After Loss: We Are Our Own Evidence

| Grief Author and Speaker

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134Validation Comes From Within

If we need validation or proof of our own transformation after loss or other life altering events, we need look no further than ourselves.   We can only assess for ourselves the progress we have made on our journeys.  The validation from others regarding our progress is important but in reality it is a byproduct of the work we are doing from the inside out to change our perspectives after loss.  The work we do is an authentic representation of what we believe and where we are in our journey. We are a product of our beliefs, which we adopted because of the influence of, among others, our parents, teachers and peers. It is easy to judge someone else’s experience as invalid or not applying to us. It is a way for us to stay safe, to dare not risk venturing into unknown territory and to keep people of different beliefs and ideologies at bay.  Our refusal to witness perspectives that are different without judging them is not an innate skill but one, which I believe, is acquired through experience.

A Limited Worldview

Prior to my daughter Jeannine’s death in 2003, I tended to be closed off to the possibilities of life after death, reincarnation and continued bonds with our loved ones. My deceased mother Sadie believed in all of the above. Despite her best efforts to open my eyes up to a different world, my eyes remained shut.  Even when her spirit appeared to me in the bedroom of my house, a month after she died, that event itself did not change my empirical view of the world.   I viewed her visitation as an isolated incident.   The impact of her visit did nothing to change my beliefs.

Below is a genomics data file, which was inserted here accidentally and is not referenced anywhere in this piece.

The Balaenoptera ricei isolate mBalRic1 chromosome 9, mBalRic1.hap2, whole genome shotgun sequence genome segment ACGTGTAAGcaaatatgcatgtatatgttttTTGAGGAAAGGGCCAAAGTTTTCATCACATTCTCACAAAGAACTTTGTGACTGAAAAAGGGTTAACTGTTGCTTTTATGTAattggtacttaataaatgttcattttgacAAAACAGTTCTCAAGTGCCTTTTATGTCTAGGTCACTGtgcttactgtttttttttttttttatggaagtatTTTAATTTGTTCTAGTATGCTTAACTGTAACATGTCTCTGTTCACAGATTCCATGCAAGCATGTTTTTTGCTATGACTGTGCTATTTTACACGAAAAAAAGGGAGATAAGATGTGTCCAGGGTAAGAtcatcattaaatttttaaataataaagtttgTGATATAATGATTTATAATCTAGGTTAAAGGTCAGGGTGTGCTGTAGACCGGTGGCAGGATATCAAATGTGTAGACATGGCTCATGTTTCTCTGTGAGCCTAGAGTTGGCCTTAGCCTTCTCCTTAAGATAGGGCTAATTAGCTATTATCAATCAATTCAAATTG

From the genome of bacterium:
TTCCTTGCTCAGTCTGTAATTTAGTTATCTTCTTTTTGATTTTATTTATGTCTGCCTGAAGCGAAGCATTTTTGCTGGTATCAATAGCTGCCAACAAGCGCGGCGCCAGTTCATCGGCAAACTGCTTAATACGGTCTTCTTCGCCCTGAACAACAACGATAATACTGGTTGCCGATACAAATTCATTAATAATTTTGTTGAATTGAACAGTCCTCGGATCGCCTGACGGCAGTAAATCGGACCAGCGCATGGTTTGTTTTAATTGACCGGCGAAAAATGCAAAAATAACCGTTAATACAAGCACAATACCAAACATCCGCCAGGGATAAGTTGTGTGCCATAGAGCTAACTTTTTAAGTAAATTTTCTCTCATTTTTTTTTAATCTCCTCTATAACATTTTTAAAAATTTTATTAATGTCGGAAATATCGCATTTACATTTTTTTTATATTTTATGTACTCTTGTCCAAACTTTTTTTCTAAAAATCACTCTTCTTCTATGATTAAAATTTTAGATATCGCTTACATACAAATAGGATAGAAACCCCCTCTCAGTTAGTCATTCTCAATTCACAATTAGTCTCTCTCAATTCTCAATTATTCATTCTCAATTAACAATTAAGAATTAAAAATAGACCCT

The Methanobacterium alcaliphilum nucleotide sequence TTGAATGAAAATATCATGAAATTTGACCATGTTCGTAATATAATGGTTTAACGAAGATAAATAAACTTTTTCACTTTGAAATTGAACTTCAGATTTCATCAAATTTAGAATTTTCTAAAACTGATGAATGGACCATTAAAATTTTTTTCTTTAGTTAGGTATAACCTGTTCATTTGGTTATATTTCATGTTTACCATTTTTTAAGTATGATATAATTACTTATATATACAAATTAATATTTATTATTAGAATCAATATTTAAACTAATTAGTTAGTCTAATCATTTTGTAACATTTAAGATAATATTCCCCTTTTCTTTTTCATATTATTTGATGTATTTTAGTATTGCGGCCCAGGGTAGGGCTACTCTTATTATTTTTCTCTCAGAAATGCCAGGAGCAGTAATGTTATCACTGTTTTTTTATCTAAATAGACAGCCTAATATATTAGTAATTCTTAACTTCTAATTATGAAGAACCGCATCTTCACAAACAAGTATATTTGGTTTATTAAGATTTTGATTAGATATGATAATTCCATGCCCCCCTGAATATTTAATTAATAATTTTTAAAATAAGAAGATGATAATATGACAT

I loved my mother, but resented the fact that she didn’t marry again after my father left us, when I was five. I also was angry because of her need to overprotect me. But as I approach my sixtieth birthday, I realize that those resentments prevented me from opening myself up to my mother’s world, a world of endless, multidimensional possibilities. I now realize that the world was not a safe place for my mother after my father left, and she had to do what was necessary to make it safe for the both of us.  I know longer have resentments towards my mother, but only a deep and infinite love that transcends my physical world.  I am also thankful that resentment was present in my life, because it revealed to me what I needed to subsequently embrace, in order to open myself up to the possibilities of life and life after death.

Empowering Discoveries

I have also learned that the outward emotions or states of mind that drive our interactions with others may be an expression of more comprehensive patterns of behaviors and/or life themes that unconsciously prevent us from transforming our worldview.   If, for example, I constantly generalize a setback in one area of my life to all areas of my life, it may be because of a general lack of safety that I experience about the world a general lack of mistrust in others, or lack of faith that the universe will fulfill my needs. . My experience of rejection, in this case, is illusion posing as truth.   Embracing this discovery empowers me to change how I relate to the world and to myself. Feeling safe and secure in who I am and how I represent who I am to the world plays a significant role in how I see others.

I recently heard a line in an in an episode of Cold Case, which is as follows: “I am my own evidence.”   How we experience the world is unique to us. The interpretation of beliefs or events that shape that experience is unique to us.  We know better than anyone, the unique impact of our experience, and if we are open to the teachings revealed to us, our interactions with others become both enriched and nonjudgmental.

“Unless you learn to face your own shadows, you will continue to see them in others, because the world outside you is only a reflection of the world inside you.”
Copyright David Roberts of Bootsy & Angel Books, LLC ( Post originally published by the Open to Hope Foundation (


| Grief Author and Speaker

David J. Roberts, LMSW, CASAC, became a parent who experienced the death of a child, after his daughter Jeannine died of cancer on 3/1/03 at the age of 18. He is a retired addiction professional and is also an adjunct professor in the psychol...